Airpumpless Ladegaard Tangential Arm
Whist pondering the design of this arm :
and dice45's airpumpless arm :
It struck me that the airflow of the Ladegaard design
could be replaced by a magnetic repulsion bearing.
My estimates indicate that as long as modern magnetic
materials can support say > 500% of their own weight
this should be entirely feasible, at 500% the lateral
mass of the arm would only be increased by 20%.
A small price to pay for no airpump.
Or have I missed something ?
Anyone know what the actual percentage is for modern
magnets ? I would of thought its a lot more than 500%.
Why not indeed. Only contra-indications I "feel" are that the magnetic circuit of a magentic Ladegaard version would be very "open". So it would generate a large stray field. And while a lot of people atround here dismiss magnetic bearings for platter because of possible cogging, I'm afraid that this is a far larger problem with an arm that is not actively driven. I mean a platter has a large mass and even larger inertia and is driven, so any cogging will be not much of a problem. But the Ladegaard is "driven" by the groove only.
I really need to put mine together. All parts are already finished (more or less) but I never get around finishing the job. Only problem I have is that making the holes 0.3mm drilled through the AL profile, it generates a lot of resistance, so I need a bloody large compressor instead of an aquarium pump....
electrical tape and then puncture this with a hypodermic.
Edit : sorry I misread, you have a pressure problem, not airflow.
Can you say more about your idea? I assume you'll still need some guiding rails/bearings, right?
the guide and slide are magnetic material and add magnets.
The slide could be split into two small slides spaced apart,
for stabililty and minimum added mass.
The guide uses bog standard ceramic magnets.
The slide(s) use small high power modern magnets, these
need to be just powerful enough for levitation in the guide.
Should work ?
It’s true that magnetic bearings can carry a lot of weight. But they also act as a (non-linear) spring and as such are, uhm well, very springy. Wonder how you gonna deal with this. This is also the case with air-bearings but that “bearing” is very thin and much stiffer.
But no fear, I have a solution for that - you add another
repulsion system above the arm to keep it in the guide.
This would be a very simple overhead flat linear system.
But I'm beginnning to see the problems :
If you make a stiff triangular repulsion bearing any misalignment
of the surfaces will impart a side force. And any uneveness of
the magnetic field would do the same, this is cogging ?
And there's the vertical resonant frequency to consider :( .
What about trying Your idea but with fieldcoil instead, You would get an adjustable system...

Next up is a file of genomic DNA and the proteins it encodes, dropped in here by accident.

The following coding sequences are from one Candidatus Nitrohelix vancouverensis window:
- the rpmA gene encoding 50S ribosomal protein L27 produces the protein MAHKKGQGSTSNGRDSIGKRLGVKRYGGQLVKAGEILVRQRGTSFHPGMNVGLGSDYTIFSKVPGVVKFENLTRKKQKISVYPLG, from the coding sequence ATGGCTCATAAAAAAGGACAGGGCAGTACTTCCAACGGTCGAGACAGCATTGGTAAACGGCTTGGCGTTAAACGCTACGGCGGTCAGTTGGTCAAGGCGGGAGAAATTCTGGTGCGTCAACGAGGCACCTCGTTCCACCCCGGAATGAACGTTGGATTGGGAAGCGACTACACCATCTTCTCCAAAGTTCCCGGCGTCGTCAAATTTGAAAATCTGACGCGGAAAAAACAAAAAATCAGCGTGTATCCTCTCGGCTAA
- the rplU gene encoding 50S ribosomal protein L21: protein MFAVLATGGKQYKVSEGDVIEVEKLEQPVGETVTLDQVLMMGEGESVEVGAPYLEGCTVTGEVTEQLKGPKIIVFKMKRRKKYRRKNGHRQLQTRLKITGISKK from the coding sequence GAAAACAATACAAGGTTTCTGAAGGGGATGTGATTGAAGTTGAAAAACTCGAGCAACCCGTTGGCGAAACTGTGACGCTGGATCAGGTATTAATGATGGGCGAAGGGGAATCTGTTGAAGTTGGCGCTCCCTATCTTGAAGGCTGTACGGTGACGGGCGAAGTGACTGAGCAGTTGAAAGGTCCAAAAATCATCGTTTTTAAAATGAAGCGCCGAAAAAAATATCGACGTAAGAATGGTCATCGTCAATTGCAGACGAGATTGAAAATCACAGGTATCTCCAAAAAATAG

If coil is in guide rod there would be several adjust/control options?
not wanting to be a naysayer, but Nd-magnetic stray field? in the presence of 4 air-spaced unshielded phono leads with a 0dB-level of 200-600 µV? :confused: ... and cogging too has been mentioned ... that alone is reason enough not to do it.
While you are musing about Ladegaard-improvements, why not try to feed the air to the slider instead to the rail? Why not figur out a way to lead/guide the (ultra-thin & flexible) air hose in a way that the air hose pull helps the slider to move continuously centerwards?
One hint: with the air fed to the slider, you need only 4 nozzles (with pockets) at the ends of the slider's bearing surfaces and you have 100% nozzle coverage. Hence you can carry much more weight with the same pump as the air pressure does not collapse.
And another hint .... keep the nozzle pockets as small as even possible as they store pressurized air ... => could cause oscillations at higher frequencies.
Was just a thought, wondering if magnetic is possible. I don't
pretend to know much about air bearing arms, other than what
appears to be common sense, and I'm sure their are people
who've given air bearing arms a great deal of thought.
and forth at the eccentric frequency than it does at the very
slow average speed towards the centre. IMO helping the slow
average speed towards the centre is not a technical issue.
regarding the basic idea :
With the comments so far I can see as usual the problem is far
more complicated than it first appears. And modification of
design using a different system is far from a "good" solution.
You say magnetic bearing can carry a lot of weight - interesting.
If this is true then a very small system is required.
I need to give this some further thought.
P.S. all :
I'm just as interested in why it can't work as if it can.
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